Moreover, dancers have constantly thinking about weight and shape with 22 dancers, (95.65%) as against 39 control subjects (78.00%) (chi square = 3.57, df = 1, p = 0.059) (Table 7). There were significant difference where dancers used diet pills (p = 0.001), vomit and taken laxatives (p = 0.016) in their diet to maintain body weight. Besides that, dancers also reported tend to exercise (86.96%) and fasting (52.17%) in purpose to keep from gaining weight compared to control subjects that mostly exercised to maintain body weight (70.00%). Furthermore, there was a significant difference between subjects and intention to be thin when p = 0.020 and more than half of the dancers have strong wish to be thin as possible. Table 7 represent summarization of association between dieting behaviour and both dancers as well as control subjects.

DISCUSSION

Prevalence of risk of eating disorder: Dancers group (21.74%) were significantly higher p = 0.042 than the control group (12.00%) and it’s a almost quarter of the sample have risk in developing ED. This result was supported by the previous study done among fashion models showed that high prevalence of ED were reported (Preti et al., 2008). While, in a study done by (Torres-McGehee et al., 2009), the prevalence among dance subjects was more than quarter of the sample which was 25.5%.

Body composition of dancers and control subjects: It is important to measure the body composition because not only it can predict the healthy status of individual but also can determine how much the fats or muscles had gained or lost (Shah and Bilal, 2009). The findings showed that dancers have mean body weight, Body Mass Index (BMI) and percentage of fat less than control subjects since they have to control body weight as required in order for them to be physically active in any dancing movement. Calculation of the BMI itself can predict how much body fatness stored in the body (Paknahad et al., 2008).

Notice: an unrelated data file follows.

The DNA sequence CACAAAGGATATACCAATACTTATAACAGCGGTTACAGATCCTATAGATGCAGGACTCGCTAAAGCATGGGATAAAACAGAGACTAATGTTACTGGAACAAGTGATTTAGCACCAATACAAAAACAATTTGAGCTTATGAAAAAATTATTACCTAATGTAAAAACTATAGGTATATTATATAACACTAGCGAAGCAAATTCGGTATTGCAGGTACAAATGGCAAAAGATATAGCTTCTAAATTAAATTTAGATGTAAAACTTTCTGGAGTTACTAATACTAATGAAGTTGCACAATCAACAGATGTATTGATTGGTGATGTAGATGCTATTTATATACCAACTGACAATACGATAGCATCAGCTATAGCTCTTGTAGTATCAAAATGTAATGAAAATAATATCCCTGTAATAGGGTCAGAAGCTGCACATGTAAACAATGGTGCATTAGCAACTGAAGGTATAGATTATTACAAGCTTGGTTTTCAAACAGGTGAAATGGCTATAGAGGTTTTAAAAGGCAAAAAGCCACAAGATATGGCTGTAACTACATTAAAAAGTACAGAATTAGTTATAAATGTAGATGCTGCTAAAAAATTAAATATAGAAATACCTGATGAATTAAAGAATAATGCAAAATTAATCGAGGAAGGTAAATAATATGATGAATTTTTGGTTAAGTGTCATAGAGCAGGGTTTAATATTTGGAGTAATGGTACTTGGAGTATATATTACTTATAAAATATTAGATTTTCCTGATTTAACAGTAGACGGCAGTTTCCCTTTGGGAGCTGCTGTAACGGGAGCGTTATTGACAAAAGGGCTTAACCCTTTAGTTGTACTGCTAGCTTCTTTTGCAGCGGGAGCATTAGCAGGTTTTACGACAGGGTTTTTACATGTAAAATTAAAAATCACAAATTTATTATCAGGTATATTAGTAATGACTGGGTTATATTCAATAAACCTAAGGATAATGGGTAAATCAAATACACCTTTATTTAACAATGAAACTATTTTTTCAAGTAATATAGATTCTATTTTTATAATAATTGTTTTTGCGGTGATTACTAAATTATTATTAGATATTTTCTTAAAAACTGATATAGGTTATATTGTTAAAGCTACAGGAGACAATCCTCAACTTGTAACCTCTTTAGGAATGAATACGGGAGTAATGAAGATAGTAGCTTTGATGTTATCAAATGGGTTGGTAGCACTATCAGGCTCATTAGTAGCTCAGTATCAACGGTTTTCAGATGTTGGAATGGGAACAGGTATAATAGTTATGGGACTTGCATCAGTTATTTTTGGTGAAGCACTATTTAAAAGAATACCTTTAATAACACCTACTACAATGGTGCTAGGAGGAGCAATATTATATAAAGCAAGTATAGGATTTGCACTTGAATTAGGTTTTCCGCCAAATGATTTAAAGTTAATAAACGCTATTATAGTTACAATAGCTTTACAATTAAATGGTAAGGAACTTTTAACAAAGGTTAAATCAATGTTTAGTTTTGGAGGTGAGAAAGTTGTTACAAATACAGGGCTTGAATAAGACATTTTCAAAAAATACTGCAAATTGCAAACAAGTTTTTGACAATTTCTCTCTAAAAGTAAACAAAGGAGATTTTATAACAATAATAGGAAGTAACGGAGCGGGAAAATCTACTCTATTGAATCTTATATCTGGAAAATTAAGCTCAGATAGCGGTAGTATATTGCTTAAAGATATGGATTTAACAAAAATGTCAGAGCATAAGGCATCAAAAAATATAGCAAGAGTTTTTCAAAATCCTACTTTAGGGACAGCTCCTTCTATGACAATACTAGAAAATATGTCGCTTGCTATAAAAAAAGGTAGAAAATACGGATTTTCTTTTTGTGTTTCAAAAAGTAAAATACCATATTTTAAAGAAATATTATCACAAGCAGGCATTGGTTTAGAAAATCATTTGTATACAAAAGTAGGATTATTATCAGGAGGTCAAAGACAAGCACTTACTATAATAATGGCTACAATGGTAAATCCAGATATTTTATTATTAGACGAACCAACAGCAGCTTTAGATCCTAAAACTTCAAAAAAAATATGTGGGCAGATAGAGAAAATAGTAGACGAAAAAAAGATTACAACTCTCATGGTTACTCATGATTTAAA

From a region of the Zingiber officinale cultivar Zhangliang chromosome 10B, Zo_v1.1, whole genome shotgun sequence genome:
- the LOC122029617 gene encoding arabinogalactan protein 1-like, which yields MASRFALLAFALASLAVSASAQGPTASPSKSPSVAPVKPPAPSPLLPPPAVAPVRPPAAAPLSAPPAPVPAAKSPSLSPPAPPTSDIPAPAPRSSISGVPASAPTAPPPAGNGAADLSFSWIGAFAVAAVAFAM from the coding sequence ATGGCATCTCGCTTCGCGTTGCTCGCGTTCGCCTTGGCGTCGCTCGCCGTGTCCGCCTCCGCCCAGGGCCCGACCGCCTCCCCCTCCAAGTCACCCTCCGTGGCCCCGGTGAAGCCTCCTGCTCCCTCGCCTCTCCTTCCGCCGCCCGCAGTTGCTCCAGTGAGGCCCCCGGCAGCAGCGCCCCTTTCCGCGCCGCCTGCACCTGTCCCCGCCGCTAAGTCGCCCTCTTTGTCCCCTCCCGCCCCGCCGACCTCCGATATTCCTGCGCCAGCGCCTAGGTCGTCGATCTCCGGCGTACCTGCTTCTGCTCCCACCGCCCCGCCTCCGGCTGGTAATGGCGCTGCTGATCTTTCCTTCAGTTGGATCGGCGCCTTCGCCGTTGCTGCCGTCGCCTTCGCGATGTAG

Table 7: Pearson’s Chi Square analysis distribution of dieting behaviour for both dancers and control subjects
Pearson’s p<0.05

Torres-McGehee et al. (2009) also found that the group of at risk eating disorder which is dancers have low percentage of fats compared to not at risk group.

As similar with body composition characteristics of anorexia nervosa patients, dancers that classified as a group to get eating disorder will have the same body composition figure with them.

Scores in EAT-26, BAT and dieting behaviour inventories: In all questionnaires, dancers scores more and showed significant mean difference with control subjects. It signify that dancers were concern about their eating and diet habits, body image and really cautious about body weight, changes in body weight, their appearance and some of them already get engaged with unhealthy diet habits. The previous research towards nursing, cosmetic, high school, medical students, fashion models, figure skaters, gymnasts and dancers showed that dancers was the third group that scores higher in eating attitude test after gymnasts and skaters (Janout and Janoutova, 2004). Whereas subjects scores low in EAT26 does not mean that they are not in risky group but diagnosis from physician or professional are more accurate.

Relationship of body attitude and dieting behaviour: Body image is a broad construct that refers to visual images of attitudes toward the body (Torres-McGehee et al., 2009). Dancers were very concern on how they were looked, appearance, image and shape. In a study done by Ravaldi et al. (2006) reported that female ballet dancers were over concerned about their leaness and performance and affect the diet habits. Conversely, control subjects were less likely for body dissatisfaction. In addition, factor that may contribute to body dissatisfaction is their suite entire which may slim-fit entire that can expose their body figure and affect their appearance (Torres-McGehee et al., 2009). Hausenblas and Downs (2001) stated that greater body image disturbance can be due to three factors which are negative behaviour like purging, excessive exercise and dieting; negative attitude such as depression and lower self esteem and cognition like distorted thought processes.